keyboard – how to type characters

Keyboards are idiosyncratic. It should be obvious how to type ordinary ASCII characters, backspace, tab, escape, and newline. In Plan 9, the key labeled Return or Enter generates a newline (0x0A); if there is a key labeled Line Feed, it generates a carriage return (0x0D); Plan 9 eschews CRLFs. All control characters are typed in the usual way; in particular, control-J is a line feed and control-M a carriage return.
The down arrow, used by 9term(1), acme(1), and sam(1), causes windows to scroll forward. The up arrow scrolls backward.
Characters in Plan 9 are runes (see utf(7)). Any rune can be typed using a compose key followed by several other keys. The compose key is also generally near the lower right of the main key area: the NUM PAD key on the Gnot, the Alternate key on the Next, the Compose key on the SLC, the Option key on the Magnum, and either Alt key on the PC. To type a single rune with the value specified by a given four-digit hexadecimal number, type the compose key, then a capital X, and then the four hexadecimal digits (decimal digits and a to f). For a longer rune, type X twice followed by five digits, or type X three times followed by six digits. There are shorthands for many characters, comprising the compose key followed by a two- or three-character sequence. The full list is too long to repeat here, but is contained in the file /usr/local/plan9/lib/keyboard in a format suitable for grep(1) or look(1). To add a sequence, edit that file and then rebuild devdraw(1).
There are several rules guiding the design of the sequences, as illustrated by the following examples.
A repeated symbol gives a variant of that symbol, e.g., ?? yields ¿.
ASCII digraphs for mathematical operators give the corresponding operator, e.g., <= yields ≤.
Two letters give the corresponding ligature, e.g., AE yields Æ.
Mathematical and other symbols are given by abbreviations for their names, e.g., pg yields ¶.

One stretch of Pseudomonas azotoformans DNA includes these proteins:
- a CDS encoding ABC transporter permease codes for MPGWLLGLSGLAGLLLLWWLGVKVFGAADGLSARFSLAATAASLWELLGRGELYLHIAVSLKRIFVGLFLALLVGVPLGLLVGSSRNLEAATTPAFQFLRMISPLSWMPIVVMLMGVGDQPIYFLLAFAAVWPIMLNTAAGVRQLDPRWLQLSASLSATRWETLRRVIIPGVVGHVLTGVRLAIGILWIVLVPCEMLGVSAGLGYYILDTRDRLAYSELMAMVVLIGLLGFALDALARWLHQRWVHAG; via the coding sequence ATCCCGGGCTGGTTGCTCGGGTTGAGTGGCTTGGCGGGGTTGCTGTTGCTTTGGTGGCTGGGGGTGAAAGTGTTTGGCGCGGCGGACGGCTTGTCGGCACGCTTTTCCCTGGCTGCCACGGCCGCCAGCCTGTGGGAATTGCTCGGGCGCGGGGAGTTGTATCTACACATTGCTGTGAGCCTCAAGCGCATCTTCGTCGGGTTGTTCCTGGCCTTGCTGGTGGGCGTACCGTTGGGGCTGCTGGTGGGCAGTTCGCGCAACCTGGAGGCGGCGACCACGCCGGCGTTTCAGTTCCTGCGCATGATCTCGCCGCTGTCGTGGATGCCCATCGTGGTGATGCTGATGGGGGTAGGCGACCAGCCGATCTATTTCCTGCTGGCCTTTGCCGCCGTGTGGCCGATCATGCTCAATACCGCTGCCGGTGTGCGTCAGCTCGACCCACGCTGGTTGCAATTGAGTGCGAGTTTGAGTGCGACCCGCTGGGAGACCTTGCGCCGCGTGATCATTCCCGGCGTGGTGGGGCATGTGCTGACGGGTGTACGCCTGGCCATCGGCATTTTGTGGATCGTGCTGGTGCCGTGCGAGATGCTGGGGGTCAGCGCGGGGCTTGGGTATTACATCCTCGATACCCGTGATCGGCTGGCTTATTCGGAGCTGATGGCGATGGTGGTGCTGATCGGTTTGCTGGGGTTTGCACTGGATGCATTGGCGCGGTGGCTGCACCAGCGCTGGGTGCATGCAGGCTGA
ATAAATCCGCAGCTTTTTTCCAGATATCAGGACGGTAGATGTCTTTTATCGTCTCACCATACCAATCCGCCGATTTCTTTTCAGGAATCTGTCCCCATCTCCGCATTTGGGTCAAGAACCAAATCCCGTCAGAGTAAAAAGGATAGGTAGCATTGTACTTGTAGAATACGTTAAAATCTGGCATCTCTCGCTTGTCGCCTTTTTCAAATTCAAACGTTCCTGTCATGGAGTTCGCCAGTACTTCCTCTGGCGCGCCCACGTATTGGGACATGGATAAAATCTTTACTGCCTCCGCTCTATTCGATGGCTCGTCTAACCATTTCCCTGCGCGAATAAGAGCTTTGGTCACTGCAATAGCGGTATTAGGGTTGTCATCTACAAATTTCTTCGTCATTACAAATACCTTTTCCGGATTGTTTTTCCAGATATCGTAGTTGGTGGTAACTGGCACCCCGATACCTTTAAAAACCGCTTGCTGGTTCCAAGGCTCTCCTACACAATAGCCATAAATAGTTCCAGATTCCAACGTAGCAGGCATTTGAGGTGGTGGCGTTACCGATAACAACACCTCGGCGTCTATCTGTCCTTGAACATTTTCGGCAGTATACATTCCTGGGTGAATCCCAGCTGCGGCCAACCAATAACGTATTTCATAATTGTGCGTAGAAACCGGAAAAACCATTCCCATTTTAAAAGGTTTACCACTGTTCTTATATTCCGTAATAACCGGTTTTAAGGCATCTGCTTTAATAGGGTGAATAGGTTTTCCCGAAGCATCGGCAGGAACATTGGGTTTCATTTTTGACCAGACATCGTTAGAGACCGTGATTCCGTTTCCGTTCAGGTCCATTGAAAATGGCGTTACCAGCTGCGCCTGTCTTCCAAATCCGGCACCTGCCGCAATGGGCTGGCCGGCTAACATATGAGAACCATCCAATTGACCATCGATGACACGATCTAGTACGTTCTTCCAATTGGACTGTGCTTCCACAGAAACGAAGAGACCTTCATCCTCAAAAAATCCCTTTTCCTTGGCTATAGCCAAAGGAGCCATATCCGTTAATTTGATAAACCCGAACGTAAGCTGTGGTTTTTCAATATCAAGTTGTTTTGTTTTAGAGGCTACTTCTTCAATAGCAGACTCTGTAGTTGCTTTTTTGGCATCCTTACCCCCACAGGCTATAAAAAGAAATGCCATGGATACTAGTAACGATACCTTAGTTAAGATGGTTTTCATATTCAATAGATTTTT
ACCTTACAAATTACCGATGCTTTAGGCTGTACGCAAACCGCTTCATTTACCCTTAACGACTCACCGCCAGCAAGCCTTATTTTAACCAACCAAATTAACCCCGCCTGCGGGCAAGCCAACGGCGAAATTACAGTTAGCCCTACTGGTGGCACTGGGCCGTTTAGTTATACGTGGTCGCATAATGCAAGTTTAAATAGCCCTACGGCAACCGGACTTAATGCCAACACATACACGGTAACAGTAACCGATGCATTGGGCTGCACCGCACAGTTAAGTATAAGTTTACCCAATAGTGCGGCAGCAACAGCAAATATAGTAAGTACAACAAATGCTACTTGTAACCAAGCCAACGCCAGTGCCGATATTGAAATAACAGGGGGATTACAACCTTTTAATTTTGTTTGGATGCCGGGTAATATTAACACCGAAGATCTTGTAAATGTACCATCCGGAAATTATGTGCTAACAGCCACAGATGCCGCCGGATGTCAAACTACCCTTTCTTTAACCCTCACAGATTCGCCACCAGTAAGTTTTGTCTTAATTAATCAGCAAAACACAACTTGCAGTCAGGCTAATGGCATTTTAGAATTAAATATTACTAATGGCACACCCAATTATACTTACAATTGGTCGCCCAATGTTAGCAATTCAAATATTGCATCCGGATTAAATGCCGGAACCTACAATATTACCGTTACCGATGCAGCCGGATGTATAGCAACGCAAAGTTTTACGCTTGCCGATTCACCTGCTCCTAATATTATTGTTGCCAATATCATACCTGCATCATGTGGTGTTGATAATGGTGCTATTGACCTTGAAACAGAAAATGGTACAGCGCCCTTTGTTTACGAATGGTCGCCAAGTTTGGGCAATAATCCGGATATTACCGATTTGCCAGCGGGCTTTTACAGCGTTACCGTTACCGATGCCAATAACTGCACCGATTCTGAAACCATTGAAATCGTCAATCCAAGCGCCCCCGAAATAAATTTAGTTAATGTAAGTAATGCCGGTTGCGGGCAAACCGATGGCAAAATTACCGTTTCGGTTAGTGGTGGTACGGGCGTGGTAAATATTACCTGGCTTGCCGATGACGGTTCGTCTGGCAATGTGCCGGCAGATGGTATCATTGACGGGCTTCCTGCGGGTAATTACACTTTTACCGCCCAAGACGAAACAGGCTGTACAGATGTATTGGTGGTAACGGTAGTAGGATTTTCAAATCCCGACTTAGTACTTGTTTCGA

Chess pieces are given by a w or b followed by a letter for the piece (k for king, q for queen, r for rook, n for knight, b for bishop, or p for pawn), e.g., wk for a white king.
Greek letters are given by an asterisk followed by a corresponding latin letter, e.g., *d yields δ.
Cyrillic letters are given by an at sign followed by a corresponding latin letter or letters, e.g., @ya yields я.
Script letters are given by a dollar sign followed by the corresponding regular letter, e.g., $F yields ℱ.
A digraph of a symbol followed by a letter gives the letter with an accent that looks like the symbol, e.g., ,c yields ç.
Two digits give the fraction with that numerator and denominator, e.g., 12 yields ½.
The letter s followed by a character gives that character as a superscript, e.g., s1 yields ⁱ. These characters are taken from the Unicode block 0x2070; the 1, 2, and 3 superscripts in the Latin-1 block are available by using a capital S instead of s.
Sometimes a pair of characters give a symbol related to the superimposition of the characters, e.g., cO yields ©.
A mnemonic letter followed by $ gives a currency symbol, e.g., l$ yields £.
Note the difference between ß (ss) and µ (micron) and the Greek β and μ.

Under X Windows, both the Alt key and the “Multi key” can begin a compose sequence in a Plan 9 program.
It is also possible to configure X Windows to use the same keystroke mappings as the Plan 9 programs. First, generate an XCompose sequence list by using mklatinkbd:
mklatinkbd −x $PLAN9/lib/keyboard >$HOME/.XCompose
Second, configure a “Multi key” by running
xmodmap −e 'keysym Super_L = Multi_key'
(The name Super_L typically denotes the Windows key on recent keyboards.)
Third, set these environment variables so that GTK- and QT-based programs will use the compose sequences:
export GTK_IM_MODULE=xim
export QT_IM_MODULE=xim
Finally, start a new GTK- or QT-based program:
gnome−terminal &
In that terminal, typing the key sequence ‘Windows * a’ should be interpreted as the Greek letter α.
If using the GNOME Window Manager, put the xmodmap and export commands into the file $HOME/.gnomerc to run them automatically at startup.

sorted table of characters and keyboard sequences

intro(1), ascii(1), tcs(1), 9term(1), acme(1), sam(1), utf(7)

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